I'll be back with lots of cool pictures and ideas from some of these farmers later today.  That is, if we don't melt along the way.  

Stay tuned!

North End of a Southbound Squirrel

Tuesday, June 18, 2013

I have no idea what happened here, but this scene greeted me on my first step into the back yard.

Between possums, squirrels, dogs and half-feral cats, your guess is as good as mine as to who the culprit was.  

But the real question is:  

where's the rest of this poor ex-squirrel?

Despite searching high and low, there was no more evidence related to this grisly murder anywhere in the yard.  I questioned the chickens, but they weren't talking.  Something about being too busy chasing flies around the coop to notice any commotion outside. 

Case closed due to lack of evidence.

Just Random Stuff

Thursday, June 13, 2013

Man, has the summer heat show up in full force!  I went out last night to tend to the chickens and water the garden and new trees and was absolutely dripping with sweat by the time I went back in.  The thermometer read 98 degrees in the Jeep when I left work, but Jeeps are known to be exxagerators.  You can't trust them one bit.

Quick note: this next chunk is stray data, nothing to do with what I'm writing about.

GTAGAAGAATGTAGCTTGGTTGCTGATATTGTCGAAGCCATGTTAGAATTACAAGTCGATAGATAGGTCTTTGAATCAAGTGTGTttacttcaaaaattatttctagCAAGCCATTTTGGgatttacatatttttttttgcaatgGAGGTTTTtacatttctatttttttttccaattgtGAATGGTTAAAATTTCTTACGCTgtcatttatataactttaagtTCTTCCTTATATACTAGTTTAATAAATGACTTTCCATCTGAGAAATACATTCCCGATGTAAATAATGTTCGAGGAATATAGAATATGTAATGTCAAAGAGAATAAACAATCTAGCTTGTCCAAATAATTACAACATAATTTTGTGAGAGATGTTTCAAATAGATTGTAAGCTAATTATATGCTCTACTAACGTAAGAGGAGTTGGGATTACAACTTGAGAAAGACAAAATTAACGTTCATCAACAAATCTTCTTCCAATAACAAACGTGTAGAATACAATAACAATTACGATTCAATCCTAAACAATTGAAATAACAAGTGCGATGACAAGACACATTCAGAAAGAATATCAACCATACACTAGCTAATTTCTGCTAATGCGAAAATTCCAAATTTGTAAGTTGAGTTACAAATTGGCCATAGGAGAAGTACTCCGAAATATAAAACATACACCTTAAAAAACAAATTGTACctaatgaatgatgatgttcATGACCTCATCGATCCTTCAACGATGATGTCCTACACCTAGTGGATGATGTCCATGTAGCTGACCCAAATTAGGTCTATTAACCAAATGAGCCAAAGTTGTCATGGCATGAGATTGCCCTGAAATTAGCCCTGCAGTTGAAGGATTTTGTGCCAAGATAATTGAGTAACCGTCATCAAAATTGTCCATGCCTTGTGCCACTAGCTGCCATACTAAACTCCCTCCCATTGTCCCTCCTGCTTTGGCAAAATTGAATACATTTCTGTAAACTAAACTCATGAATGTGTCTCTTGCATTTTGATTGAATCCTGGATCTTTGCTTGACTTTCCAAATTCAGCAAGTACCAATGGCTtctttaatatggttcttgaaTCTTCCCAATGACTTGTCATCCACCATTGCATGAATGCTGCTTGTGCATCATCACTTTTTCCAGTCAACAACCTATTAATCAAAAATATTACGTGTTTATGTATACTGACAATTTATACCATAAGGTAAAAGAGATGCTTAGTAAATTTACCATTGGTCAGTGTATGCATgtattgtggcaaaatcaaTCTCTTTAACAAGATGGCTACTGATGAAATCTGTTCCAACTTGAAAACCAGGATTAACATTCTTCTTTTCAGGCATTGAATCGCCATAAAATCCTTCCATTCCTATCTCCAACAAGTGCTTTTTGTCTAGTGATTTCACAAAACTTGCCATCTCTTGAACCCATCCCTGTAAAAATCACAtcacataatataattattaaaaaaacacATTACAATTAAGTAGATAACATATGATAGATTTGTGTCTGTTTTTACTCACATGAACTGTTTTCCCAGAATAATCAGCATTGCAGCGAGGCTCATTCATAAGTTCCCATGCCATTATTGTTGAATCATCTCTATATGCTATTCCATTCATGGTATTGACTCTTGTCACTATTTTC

One more day of this muggy heat and then it's supposed to cool off.  Thank goodness.  In the meantime, I collapsed in the AC to get some sense of humanity back in me.

Out in the garden, the strawberries are still producing like mad. 

I picked three quarters of a pound into the turned-up hem of my T-shirt.  I'm sure I'll be cursing myself come laundry day for doing that.  Some of the berries may have missed the shirt and ended up in my mouth, but I'll never tell.  Anyway, all told, we're over 3 pounds so far.  Not too bad.

J. spent the entire night in the 7th Concentric Ring of Hell weather putting his new toy together.  He's been wanting a smoker for years and we found an excellent deal on this dual fuel one at Lowe's.  It was such a good deal at $138 (after a $10 Home Depot coupon match) that we couldn't pass it up and decided it was time.  I can taste the brisket now!

This uses either propane or charcoal!

The offer got accepted on the house, so now I am tapping my fingers patiently as we wait to hear from the bank.  Since it's a short sale, the next step is that they have to assign what's called a BPO, or Broker Price Opinion.  That's a fancy way of saying "walk through appraisal".  They'll assign a value to the house and then decide what they're willing to take on the house and how much they'll lose on the owner's current loan.  I'm sure they're very upside down.  Just taking some ballpark figures, I think they probably owe around $65K to 70K and my offer for the house was $15K.   Cross your fingers for us.